BC Court of Appeal Discusses Soft Tissue Injuries and Credibility
A decision was released today by the BC Court of Appeal addressing personal injury lawsuits and Judges duties to address credibility issues in their reasons for judgement.
In today’s case (Mariano v. Campbell) the Plaintiff was injured in a 2006 BC motor vehicle collision. The Plaintiff apparently suffered from chronic soft tissue injuries as a result of this crash. At trial her claim was successfully prosecuted and she was awarded close to $115,000 for her damages (You can click here to read my post summarizing the trial judgement).
During trial the Plaintiff’s credibility was put squarely at issue with the defense lawyer cross examining the Plaintiff with previous statements in which she stated that her injuries recovered shortly after the collision. The trial judge dismissed these challenges and found that the Plaintiff was a ‘very credible‘ witness. The Defendant appealed the judgement arguing that the trial judge “made palpable and overriding errors in assessing the plaintiff’s credibility‘. The BC Court of Appeal agreed and found that the judge failed to “seize the substance of the critical issues” and ordered a new trial.
It is very unusual for a trial judge’s findings to be overturned on the issue of witness credibility. In reaching this decision the BC High Court said the following about a judge’s duty to give reasons for judgement explaining how they assessed credibility:
38] This appeal concerns assessments of witness credibility and findings of fact. It is well-settled that an appellant court must exercise great restraint in reviewing such matters. They are properly the province of the trial judge. In the absence of palpable and overriding error, this Court must defer to the findings of fact of a trial judge (Housen v. Nikolaisen, 2002 SCC 23,  2 S.C.R. 235).
 The function of a trial judge in determining credibility, and the limited role of appellate courts in respect of credibility findings were discussed by the Supreme Court of Canada in R. v. R.E.M., 2008 SCC 51,  3 S.C.R. 3:
…what is required is that the reasons show that the judge has seized the substance of the issue…The degree of detail required in explaining findings on credibility may also, as discussed above, vary with the evidentiary record and the dynamic of the trial. The factors supporting or detracting from credibility may be clear from the record. In such cases, the trial judge’s reasons will not be found deficient simply because the trial judge failed to recite these factors.
 This case involved a soft tissue injury. Because of the lack of purely objective evidence for such injuries, the evidence in support of the plaintiff’s case necessarily derived solely from her own reports of her injuries – either to the court, to her doctors, or (to a lesser extent) to her work colleagues. In the circumstances, the plaintiff’s credibility was critical to the judge’s assessment of the case. …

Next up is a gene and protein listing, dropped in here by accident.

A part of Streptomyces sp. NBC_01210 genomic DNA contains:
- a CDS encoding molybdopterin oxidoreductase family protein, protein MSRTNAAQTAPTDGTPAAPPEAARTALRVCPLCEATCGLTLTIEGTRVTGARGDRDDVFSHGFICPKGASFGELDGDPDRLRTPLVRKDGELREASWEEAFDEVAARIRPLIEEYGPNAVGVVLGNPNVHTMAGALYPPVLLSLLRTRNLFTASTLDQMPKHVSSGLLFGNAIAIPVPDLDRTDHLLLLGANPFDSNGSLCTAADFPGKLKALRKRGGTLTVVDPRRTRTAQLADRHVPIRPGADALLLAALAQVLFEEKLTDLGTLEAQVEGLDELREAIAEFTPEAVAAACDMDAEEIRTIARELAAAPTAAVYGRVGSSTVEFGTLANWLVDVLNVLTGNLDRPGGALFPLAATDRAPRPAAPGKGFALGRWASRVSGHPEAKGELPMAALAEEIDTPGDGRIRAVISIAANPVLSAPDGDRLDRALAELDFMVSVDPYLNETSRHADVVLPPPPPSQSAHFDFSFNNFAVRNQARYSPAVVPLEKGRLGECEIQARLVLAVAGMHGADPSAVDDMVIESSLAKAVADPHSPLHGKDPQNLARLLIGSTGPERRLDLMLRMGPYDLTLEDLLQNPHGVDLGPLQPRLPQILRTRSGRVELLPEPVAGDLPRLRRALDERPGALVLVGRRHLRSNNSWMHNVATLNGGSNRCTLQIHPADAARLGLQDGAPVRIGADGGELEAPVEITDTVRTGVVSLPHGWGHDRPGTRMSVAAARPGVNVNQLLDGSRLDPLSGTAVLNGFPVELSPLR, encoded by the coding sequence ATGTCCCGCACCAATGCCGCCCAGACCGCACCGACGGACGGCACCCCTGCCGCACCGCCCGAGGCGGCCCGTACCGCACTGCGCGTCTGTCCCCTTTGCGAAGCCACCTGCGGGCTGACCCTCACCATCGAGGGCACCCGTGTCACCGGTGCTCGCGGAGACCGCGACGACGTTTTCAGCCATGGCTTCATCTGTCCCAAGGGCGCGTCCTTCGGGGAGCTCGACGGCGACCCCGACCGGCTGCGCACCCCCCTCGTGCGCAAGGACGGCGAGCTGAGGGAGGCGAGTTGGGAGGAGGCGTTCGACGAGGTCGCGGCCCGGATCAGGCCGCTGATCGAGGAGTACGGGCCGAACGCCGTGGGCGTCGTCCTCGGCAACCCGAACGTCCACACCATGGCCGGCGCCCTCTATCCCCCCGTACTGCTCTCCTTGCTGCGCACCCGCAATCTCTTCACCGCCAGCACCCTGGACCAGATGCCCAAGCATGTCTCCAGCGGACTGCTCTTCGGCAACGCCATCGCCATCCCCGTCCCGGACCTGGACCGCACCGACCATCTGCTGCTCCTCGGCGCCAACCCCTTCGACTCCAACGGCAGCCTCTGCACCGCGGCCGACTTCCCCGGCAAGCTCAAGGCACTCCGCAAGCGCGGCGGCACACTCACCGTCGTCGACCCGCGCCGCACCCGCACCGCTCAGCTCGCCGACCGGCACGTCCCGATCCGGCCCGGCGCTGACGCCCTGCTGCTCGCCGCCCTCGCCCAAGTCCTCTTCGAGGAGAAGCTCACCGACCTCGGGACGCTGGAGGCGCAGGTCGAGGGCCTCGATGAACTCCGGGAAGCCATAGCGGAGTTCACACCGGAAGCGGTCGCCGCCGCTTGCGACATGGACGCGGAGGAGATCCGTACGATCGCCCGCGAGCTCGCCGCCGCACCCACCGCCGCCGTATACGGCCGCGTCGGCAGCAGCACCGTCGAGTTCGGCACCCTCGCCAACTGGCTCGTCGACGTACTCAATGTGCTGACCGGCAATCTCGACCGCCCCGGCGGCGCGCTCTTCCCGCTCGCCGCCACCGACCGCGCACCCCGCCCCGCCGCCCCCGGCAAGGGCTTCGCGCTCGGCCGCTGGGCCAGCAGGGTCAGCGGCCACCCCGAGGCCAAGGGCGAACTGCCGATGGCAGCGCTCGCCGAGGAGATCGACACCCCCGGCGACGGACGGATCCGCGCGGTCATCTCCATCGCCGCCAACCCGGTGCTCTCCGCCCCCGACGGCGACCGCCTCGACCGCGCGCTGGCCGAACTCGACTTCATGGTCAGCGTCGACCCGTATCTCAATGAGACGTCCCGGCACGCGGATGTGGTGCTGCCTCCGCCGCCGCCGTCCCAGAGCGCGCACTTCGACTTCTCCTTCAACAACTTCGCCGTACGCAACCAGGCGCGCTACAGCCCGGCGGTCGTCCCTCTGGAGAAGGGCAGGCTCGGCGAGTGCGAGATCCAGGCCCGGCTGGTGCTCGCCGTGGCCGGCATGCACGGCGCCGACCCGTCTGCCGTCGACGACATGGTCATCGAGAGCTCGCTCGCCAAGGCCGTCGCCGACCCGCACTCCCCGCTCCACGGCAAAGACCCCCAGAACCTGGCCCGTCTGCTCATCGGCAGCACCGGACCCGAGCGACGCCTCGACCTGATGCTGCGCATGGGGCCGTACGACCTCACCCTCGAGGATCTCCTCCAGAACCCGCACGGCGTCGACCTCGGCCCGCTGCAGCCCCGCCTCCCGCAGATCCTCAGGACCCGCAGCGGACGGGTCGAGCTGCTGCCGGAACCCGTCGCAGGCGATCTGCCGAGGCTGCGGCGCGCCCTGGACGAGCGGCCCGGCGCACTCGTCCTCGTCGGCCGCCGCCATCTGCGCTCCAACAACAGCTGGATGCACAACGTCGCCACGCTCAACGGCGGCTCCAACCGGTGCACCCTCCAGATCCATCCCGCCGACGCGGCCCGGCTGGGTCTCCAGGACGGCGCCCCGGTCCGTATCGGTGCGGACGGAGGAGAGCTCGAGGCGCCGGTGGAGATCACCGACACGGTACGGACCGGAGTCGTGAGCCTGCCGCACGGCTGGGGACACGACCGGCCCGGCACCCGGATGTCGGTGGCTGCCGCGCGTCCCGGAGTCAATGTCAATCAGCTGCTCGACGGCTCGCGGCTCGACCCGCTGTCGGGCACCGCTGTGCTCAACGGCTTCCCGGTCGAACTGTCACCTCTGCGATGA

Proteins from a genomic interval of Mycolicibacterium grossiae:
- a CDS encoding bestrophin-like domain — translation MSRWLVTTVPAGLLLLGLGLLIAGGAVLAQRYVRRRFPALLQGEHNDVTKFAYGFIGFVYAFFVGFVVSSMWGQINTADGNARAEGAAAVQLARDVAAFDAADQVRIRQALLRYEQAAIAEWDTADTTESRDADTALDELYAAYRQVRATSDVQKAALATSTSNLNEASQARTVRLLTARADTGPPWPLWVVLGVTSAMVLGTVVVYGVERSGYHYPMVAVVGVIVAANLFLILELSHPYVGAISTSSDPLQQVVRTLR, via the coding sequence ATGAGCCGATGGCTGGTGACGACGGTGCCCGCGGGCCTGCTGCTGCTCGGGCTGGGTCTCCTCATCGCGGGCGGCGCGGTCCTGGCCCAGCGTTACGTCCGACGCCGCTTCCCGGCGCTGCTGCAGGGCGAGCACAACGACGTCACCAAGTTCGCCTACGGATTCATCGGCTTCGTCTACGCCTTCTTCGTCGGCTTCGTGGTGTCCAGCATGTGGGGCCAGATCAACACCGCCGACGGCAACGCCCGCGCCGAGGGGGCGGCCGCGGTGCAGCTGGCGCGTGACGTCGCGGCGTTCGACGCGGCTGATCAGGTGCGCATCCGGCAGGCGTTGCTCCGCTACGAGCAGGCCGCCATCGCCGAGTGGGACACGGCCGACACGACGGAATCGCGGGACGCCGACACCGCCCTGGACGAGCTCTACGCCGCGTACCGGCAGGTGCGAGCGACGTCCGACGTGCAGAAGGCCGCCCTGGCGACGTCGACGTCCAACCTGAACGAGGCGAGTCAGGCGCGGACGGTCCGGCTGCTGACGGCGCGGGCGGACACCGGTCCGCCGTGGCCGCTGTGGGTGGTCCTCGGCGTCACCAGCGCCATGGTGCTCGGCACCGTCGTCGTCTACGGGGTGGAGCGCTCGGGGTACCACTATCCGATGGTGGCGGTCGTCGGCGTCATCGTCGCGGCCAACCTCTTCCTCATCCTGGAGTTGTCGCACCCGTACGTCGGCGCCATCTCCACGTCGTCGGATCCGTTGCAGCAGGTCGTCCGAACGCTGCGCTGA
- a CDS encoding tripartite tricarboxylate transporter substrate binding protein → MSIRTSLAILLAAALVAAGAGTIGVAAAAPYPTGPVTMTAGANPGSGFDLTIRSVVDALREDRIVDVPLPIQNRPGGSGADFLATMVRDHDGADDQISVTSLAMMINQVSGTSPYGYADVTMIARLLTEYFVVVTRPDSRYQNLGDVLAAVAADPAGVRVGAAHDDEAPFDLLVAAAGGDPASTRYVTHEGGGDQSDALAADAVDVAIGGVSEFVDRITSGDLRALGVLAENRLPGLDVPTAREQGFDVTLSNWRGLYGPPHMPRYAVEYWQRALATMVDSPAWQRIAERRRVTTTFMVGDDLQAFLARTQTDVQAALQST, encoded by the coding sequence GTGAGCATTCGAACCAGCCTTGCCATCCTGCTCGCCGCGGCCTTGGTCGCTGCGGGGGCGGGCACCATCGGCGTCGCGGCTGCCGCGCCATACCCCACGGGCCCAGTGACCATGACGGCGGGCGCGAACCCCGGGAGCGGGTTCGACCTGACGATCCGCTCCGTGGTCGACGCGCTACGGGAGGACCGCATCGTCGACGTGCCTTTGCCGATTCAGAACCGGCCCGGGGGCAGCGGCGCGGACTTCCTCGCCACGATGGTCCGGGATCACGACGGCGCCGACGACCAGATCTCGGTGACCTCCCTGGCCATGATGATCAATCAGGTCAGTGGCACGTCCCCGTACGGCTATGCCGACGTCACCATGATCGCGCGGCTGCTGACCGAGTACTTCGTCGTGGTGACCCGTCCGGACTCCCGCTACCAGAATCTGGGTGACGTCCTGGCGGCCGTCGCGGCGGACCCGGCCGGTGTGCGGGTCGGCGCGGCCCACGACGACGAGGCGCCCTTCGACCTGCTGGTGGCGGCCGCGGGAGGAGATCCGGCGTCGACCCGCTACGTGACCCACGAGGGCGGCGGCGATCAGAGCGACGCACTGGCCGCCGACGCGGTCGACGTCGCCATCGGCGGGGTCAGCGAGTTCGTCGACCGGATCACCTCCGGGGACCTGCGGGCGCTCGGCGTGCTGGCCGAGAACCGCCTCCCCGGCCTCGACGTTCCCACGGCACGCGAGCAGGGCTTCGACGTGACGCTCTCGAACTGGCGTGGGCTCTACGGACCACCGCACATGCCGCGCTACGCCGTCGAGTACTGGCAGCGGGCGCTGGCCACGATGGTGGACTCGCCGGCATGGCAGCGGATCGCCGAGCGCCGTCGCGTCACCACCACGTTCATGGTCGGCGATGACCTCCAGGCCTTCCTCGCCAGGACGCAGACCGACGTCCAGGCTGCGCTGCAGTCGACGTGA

In the case before us, then, a critical issue was whether the plaintiff’s evidence at trial about the course of her recovery was credible. To make that determination, the judge had to examine the plaintiff’s various statements and the other evidence.
 It is my view that the reasons for judgment do not demonstrate that the judge “seized the substance of the critical issues”. There are several indications that she did not do so.
 The trial judge’s treatment of the application for insurance and the applications to the colleges is also problematic. The documents, as previous statements by the plaintiff, were admissible for the truth of their contents. Indeed, strong arguments can be advanced for accepting the documents as true, particularly given the evidence of Dr. Darby in cross-examination. The judge, however, does not appear to have considered the possibility that the documents were truthful in stating that the plaintiff had fully recovered by March 2007. Instead, her reasons suggest that she assumed that the statements to the insurer were false, and that their only value was in respect of an assessment of the plaintiff’s general credibility. She dismissed them as being of little moment in that assessment. She did not even mention the statements in the applications to the colleges…
 In my view, the reasons are problematic. The fact that the plaintiff continued to work despite her symptoms does not, on the face of it, have any relationship to her veracity. The issue in this case was not whether the plaintiff was exaggerating symptoms, or even whether she experienced pain at work at the time of trial. Rather, it was whether her pain had been ongoing since the time of the accident.
 Similarly, the plaintiff’s emotional reaction to her neck problems had no bearing on the question of whether she was being completely forthright with the court in respect of the course that her pain took.
 I conclude that, looked at in their entire context, the reasons do not suggest that the trial judge “seized the substance of the critical issues”. She did not deal with important contradictions in the evidence, and appears to have misapprehended or ignored parts of the cross-examinations of the plaintiff’s witnesses. This constitutes the kind of error that compels this Court to set aside her order.
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